In another study, five week old mice were fed with a lard based high fat diet for one week, after which the diet was substituted with enzyme treated wheat bran (wheat bran was treated with xylanase and cellulase to increase the soluble AX content). A significant reduction in body weight and liver triglyceride content was observed with the administering of enzyme treated wheat bran [96]. This supplementation has also altered the gut microbiota composition [7]. In a rat study, a decrease in plasma cholesterol levels and an increase in SCFA levels in portal vein was found when refined wheat flour was substituted with whole wheat flour in the diets that were fed to the rats [97]. Research on pseudocereals carried out by Konishi et al. [98] reported that a diet supplemented with quinoa pericarp significantly reduced liver cholesterol in mice. Similarly, a cholesterol lowering effect was also found when hypercholesterolemic rabbits were fed with extruded amaranth products [99]. In these rabbits, reductions in the levels of total cholesterol, LDL-cholesterol, VLDL-cholesterol, and triacylglycerols in plasma were observed after feeding a diet with extruded amaranth for 21 days [67].
According to a study carried out with 34,492 postmenopausal women that were monitored for 6 years, a higher intake of whole grains was associated with a reduced death rate due to CVD. In another experiment using a nurses’ health study, a strong inverse relationship between whole grain consumption and risk of CVD was observed [100]. Another cohort study evaluated the association between the dietary fibre type and cardiovascular risk factors in a Spanish working population [101]. This study pointed to an inverse relationship between IDF intake and total cholesterol and blood pressure, while SDF intake inversely affected the triglyceride content [101] when analysing the blood samples.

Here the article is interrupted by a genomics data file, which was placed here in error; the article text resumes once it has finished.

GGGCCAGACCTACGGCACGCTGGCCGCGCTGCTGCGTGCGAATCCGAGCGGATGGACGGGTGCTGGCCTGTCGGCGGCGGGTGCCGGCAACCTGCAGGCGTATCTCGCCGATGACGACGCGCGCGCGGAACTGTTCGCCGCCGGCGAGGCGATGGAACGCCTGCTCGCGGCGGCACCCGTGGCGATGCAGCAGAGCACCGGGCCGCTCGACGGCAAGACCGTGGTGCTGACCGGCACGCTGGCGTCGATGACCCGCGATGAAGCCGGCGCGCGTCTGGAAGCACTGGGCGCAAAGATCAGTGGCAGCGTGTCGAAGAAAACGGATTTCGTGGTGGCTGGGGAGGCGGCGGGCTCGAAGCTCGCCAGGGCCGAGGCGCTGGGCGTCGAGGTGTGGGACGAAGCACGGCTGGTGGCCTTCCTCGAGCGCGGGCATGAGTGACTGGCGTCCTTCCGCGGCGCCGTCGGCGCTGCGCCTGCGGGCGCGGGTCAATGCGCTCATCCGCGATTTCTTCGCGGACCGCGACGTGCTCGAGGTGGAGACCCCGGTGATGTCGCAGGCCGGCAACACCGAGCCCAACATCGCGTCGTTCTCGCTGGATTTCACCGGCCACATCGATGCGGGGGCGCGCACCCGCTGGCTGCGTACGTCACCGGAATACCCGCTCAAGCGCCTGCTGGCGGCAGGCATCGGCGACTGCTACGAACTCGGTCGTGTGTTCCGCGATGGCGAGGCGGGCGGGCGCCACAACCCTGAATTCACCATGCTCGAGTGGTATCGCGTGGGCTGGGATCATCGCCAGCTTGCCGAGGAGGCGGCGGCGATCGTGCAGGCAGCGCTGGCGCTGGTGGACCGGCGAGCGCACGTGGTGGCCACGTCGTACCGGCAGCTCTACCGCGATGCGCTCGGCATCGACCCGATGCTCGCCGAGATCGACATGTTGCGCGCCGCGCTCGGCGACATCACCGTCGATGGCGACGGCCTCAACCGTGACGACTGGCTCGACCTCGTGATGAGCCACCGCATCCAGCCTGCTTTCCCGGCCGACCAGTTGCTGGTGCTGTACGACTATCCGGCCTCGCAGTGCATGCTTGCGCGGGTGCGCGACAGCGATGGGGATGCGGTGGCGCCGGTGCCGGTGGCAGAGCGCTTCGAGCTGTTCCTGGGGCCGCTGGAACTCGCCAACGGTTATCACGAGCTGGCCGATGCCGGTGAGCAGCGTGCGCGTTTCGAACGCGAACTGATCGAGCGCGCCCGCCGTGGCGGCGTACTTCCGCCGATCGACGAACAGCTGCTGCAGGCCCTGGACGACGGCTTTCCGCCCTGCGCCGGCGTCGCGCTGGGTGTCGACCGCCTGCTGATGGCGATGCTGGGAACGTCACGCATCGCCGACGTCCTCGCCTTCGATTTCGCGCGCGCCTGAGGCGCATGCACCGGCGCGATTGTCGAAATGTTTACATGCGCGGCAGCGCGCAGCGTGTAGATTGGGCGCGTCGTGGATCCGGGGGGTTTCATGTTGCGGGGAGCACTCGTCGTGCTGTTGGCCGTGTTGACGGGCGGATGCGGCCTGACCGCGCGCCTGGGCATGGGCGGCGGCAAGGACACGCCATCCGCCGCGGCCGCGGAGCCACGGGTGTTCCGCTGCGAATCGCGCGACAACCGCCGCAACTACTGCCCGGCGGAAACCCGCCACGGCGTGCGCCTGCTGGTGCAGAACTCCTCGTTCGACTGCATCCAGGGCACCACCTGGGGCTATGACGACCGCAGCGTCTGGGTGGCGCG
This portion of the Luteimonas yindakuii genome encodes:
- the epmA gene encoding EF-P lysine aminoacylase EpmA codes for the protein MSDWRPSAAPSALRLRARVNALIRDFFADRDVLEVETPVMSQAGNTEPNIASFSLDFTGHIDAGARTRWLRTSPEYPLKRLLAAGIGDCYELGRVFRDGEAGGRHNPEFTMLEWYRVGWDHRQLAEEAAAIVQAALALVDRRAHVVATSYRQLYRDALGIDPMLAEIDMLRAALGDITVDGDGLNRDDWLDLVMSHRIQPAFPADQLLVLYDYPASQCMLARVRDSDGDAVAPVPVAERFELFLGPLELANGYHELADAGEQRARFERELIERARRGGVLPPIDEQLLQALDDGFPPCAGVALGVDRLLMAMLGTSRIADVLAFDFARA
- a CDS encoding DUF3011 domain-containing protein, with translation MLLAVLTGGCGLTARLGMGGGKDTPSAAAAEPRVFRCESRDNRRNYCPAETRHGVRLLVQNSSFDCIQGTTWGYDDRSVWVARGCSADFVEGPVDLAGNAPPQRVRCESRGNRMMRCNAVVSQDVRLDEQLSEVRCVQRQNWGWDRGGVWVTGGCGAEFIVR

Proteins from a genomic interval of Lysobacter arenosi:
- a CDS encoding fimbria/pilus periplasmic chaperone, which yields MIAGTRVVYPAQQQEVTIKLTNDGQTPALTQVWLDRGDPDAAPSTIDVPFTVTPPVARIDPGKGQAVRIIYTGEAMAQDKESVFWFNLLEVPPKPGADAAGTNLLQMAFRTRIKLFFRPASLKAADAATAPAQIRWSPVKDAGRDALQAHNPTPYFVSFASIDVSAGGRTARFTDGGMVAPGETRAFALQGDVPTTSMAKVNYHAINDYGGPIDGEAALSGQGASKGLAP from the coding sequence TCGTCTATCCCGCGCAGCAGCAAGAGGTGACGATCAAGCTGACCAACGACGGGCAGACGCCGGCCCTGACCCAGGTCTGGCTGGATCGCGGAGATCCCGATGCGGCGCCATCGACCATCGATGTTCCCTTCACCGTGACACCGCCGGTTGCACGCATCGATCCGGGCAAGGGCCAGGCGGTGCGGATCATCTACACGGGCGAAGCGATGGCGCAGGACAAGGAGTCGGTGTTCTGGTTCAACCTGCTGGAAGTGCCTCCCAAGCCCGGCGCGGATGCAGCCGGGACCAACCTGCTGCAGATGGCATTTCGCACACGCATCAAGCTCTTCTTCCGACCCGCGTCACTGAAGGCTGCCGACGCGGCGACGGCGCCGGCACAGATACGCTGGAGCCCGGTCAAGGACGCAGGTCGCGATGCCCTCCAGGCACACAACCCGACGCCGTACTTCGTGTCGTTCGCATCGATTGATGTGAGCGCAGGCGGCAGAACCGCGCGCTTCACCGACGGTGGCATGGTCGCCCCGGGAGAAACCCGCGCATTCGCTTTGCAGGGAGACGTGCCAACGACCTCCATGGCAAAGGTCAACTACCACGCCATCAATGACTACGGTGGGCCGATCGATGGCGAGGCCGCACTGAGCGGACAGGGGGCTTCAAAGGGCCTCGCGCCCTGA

In an intervention study, a diet rich in barley β-glucan was administered to mildly hypercholesteremic subjects (25 subjects) [102]. A reduction in total plasma cholesterol content was observed for the test population that was fed a diet containing 3 to 6 g of β-glucan from barley compared to those subjects that were administered a diet that did not contain β-glucan [102]. In another study, β-glucan was administrated in three levels, i.e., low (only whole wheat flour), medium (50:50 whole wheat flour: barley flour) and high (only barley flour) β-glucan level. Total cholesterol levels were 4, 9, and 10% down, respectively, after consuming the low, medium and high β-glucan diets compared to what was detected for the subjects that were fed a control diet [103]. A meta-analysis performed on 28 randomized control trials that used at least 3 g of oat β-glucan per day to evaluate cholesterol lowering effects concluded that these levels of oat β-glucan can reduce both low density lipoprotein (LDL) and total cholesterol levels. The above specified β-glucan dose, on the other hand, did not shown any significant impact on the level of high-density lipoproteins (HDL) [104].